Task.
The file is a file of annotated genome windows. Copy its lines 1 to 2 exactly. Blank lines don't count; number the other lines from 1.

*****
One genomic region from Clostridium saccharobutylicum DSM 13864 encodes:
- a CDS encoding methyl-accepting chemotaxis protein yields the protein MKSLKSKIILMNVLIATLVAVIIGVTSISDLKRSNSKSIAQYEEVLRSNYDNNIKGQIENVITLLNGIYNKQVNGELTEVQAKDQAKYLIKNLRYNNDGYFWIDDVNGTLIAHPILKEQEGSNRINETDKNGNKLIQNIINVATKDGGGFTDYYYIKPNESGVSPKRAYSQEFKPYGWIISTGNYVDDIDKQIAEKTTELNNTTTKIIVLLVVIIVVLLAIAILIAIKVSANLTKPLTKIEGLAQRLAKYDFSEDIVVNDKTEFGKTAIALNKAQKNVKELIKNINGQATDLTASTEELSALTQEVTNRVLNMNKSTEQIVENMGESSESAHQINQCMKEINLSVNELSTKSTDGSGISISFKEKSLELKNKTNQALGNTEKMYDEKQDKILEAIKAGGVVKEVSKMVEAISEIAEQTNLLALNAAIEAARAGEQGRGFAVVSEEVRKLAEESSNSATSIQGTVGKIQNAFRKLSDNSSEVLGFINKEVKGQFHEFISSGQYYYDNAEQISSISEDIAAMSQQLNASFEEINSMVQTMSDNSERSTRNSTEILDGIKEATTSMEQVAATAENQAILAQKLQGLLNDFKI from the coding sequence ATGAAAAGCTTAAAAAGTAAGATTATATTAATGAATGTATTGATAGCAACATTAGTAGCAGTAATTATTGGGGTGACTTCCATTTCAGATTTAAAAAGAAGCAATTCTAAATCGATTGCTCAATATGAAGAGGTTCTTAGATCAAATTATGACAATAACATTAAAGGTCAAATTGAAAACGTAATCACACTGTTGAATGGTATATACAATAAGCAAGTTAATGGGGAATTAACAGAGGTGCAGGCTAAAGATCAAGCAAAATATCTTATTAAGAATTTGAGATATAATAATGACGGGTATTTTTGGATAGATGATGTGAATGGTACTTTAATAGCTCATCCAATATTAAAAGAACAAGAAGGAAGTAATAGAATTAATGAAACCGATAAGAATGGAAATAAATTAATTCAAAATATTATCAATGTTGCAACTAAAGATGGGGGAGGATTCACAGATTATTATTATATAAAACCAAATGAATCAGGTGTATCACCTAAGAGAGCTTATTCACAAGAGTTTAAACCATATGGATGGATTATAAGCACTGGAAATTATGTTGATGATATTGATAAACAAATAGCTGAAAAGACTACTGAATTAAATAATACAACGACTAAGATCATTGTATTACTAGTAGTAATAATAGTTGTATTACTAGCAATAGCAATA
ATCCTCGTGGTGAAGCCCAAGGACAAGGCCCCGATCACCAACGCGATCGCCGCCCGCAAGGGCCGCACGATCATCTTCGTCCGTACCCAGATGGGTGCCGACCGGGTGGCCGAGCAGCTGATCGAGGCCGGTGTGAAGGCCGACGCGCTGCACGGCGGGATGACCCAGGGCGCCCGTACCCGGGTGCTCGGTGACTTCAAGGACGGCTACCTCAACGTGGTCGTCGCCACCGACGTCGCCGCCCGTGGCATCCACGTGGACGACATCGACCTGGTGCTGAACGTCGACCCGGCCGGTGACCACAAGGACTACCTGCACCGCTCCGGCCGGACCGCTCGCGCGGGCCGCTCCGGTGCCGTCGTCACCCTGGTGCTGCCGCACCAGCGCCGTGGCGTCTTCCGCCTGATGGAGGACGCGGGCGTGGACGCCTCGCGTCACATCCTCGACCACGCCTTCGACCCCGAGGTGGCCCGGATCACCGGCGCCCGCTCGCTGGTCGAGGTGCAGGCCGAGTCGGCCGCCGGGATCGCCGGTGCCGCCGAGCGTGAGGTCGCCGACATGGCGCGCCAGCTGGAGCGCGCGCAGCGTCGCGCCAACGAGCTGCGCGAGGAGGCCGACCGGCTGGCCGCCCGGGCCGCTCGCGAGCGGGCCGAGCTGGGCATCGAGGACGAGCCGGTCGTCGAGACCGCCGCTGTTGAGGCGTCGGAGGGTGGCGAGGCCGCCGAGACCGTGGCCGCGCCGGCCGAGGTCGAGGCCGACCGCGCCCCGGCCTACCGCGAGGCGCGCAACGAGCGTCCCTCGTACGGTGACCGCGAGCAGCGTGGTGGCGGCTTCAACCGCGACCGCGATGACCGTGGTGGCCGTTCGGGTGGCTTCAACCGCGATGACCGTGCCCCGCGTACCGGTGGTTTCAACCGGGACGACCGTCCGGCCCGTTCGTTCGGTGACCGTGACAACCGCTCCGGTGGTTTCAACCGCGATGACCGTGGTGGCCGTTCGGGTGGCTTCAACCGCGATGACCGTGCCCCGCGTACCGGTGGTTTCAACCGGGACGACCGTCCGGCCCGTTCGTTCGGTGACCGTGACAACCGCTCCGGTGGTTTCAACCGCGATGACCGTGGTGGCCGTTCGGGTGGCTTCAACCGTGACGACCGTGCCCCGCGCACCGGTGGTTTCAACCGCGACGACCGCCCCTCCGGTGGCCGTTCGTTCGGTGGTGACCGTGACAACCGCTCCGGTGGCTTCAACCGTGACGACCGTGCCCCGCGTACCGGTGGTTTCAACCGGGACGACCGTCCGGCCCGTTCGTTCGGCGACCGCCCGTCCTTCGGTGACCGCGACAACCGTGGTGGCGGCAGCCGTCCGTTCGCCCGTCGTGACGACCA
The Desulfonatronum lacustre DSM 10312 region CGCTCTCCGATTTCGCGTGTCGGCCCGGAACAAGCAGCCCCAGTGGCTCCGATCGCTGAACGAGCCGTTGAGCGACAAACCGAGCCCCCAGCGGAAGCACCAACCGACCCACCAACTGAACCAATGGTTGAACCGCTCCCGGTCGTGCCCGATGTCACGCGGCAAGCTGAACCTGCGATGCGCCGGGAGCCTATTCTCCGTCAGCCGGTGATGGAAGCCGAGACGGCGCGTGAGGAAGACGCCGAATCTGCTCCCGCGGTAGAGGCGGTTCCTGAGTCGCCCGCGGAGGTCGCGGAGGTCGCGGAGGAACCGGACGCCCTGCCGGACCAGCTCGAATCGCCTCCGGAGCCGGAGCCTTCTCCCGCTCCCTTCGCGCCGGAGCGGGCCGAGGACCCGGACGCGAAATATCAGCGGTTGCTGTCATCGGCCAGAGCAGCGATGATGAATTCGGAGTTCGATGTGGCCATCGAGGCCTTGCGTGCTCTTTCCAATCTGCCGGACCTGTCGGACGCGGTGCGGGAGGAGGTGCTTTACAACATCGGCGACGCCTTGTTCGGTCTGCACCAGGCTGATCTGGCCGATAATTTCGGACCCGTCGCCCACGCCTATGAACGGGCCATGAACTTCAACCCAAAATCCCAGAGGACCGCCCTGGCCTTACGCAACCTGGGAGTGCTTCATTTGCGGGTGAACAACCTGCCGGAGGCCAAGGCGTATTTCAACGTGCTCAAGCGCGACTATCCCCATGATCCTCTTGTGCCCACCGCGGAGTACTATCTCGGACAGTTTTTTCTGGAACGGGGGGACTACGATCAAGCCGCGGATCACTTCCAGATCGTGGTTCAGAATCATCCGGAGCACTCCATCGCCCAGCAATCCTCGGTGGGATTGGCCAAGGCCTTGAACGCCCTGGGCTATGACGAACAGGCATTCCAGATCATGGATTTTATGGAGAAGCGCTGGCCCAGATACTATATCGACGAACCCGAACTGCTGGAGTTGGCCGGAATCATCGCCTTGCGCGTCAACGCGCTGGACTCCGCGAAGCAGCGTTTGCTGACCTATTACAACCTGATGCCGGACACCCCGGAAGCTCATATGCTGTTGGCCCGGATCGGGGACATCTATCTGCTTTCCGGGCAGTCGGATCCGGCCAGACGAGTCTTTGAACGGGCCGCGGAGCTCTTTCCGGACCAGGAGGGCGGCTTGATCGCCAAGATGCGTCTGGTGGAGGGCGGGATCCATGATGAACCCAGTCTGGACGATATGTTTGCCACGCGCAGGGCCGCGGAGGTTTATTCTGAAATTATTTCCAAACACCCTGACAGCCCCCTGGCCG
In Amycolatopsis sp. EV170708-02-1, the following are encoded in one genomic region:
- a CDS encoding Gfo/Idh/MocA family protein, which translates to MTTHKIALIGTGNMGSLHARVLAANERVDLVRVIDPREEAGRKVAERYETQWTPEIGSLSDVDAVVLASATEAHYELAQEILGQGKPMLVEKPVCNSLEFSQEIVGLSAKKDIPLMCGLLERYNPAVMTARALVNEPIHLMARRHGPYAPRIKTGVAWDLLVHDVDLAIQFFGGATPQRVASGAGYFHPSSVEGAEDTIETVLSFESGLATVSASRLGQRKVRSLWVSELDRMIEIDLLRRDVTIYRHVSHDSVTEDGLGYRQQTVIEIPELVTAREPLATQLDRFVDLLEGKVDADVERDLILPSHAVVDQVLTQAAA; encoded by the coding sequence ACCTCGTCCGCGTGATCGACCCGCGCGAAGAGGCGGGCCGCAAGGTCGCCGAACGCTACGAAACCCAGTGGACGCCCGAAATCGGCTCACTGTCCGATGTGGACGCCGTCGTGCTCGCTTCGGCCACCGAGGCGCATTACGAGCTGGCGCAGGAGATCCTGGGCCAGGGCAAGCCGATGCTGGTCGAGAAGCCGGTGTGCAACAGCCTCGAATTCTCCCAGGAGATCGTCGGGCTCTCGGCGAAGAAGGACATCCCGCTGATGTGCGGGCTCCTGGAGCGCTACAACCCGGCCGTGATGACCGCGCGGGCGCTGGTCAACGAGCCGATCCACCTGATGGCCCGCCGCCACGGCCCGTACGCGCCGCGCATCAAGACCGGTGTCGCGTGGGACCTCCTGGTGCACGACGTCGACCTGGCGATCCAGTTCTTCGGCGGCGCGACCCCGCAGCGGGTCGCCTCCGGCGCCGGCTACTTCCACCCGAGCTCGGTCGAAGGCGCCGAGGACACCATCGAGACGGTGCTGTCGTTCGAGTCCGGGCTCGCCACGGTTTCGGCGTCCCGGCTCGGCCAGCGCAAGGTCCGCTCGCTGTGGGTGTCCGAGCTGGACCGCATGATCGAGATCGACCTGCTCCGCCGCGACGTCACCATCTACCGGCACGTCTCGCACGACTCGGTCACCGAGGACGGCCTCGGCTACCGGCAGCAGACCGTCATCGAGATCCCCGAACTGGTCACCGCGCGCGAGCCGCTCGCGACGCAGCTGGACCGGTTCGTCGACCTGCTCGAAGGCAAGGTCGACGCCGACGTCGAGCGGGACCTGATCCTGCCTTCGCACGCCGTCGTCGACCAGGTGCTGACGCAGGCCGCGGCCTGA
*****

One genomic region from Clostridium saccharobutylicum DSM 13864 encodes:
- a CDS encoding methyl-accepting chemotaxis protein yields the protein MKSLKSKIILMNVLIATLVAVIIGVTSISDLKRSNSKSIAQYEEVLRSNYDNNIKGQIENVITLLNGIYNKQVNGELTEVQAKDQAKYLIKNLRYNNDGYFWIDDVNGTLIAHPILKEQEGSNRINETDKNGNKLIQNIINVATKDGGGFTDYYYIKPNESGVSPKRAYSQEFKPYGWIISTGNYVDDIDKQIAEKTTELNNTTTKIIVLLVVIIVVLLAIAILIAIKVSANLTKPLTKIEGLAQRLAKYDFSEDIVVNDKTEFGKTAIALNKAQKNVKELIKNINGQATDLTASTEELSALTQEVTNRVLNMNKSTEQIVENMGESSESAHQINQCMKEINLSVNELSTKSTDGSGISISFKEKSLELKNKTNQALGNTEKMYDEKQDKILEAIKAGGVVKEVSKMVEAISEIAEQTNLLALNAAIEAARAGEQGRGFAVVSEEVRKLAEESSNSATSIQGTVGKIQNAFRKLSDNSSEVLGFINKEVKGQFHEFISSGQYYYDNAEQISSISEDIAAMSQQLNASFEEINSMVQTMSDNSERSTRNSTEILDGIKEATTSMEQVAATAENQAILAQKLQGLLNDFKI from the coding sequence ATGAAAAGCTTAAAAAGTAAGATTATATTAATGAATGTATTGATAGCAACATTAGTAGCAGTAATTATTGGGGTGACTTCCATTTCAGATTTAAAAAGAAGCAATTCTAAATCGATTGCTCAATATGAAGAGGTTCTTAGATCAAATTATGACAATAACATTAAAGGTCAAATTGAAAACGTAATCACACTGTTGAATGGTATATACAATAAGCAAGTTAATGGGGAATTAACAGAGGTGCAGGCTAAAGATCAAGCAAAATATCTTATTAAGAATTTGAGATATAATAATGACGGGTATTTTTGGATAGATGATGTGAATGGTACTTTAATAGCTCATCCAATATTAAAAGAACAAGAAGGAAGTAATAGAATTAATGAAACCGATAAGAATGGAAATAAATTAATTCAAAATATTATCAATGTTGCAACTAAAGATGGGGGAGGATTCACAGATTATTATTATATAAAACCAAATGAATCAGGTGTATCACCTAAGAGAGCTTATTCACAAGAGTTTAAACCATATGGATGGATTATAAGCACTGGAAATTATGTTGATGATATTGATAAACAAATAGCTGAAAAGACTACTGAATTAAATAATACAACGACTAAGATCATTGTATTACTAGTAGTAATAATAGTTGTATTACTAGCAATAGCAATA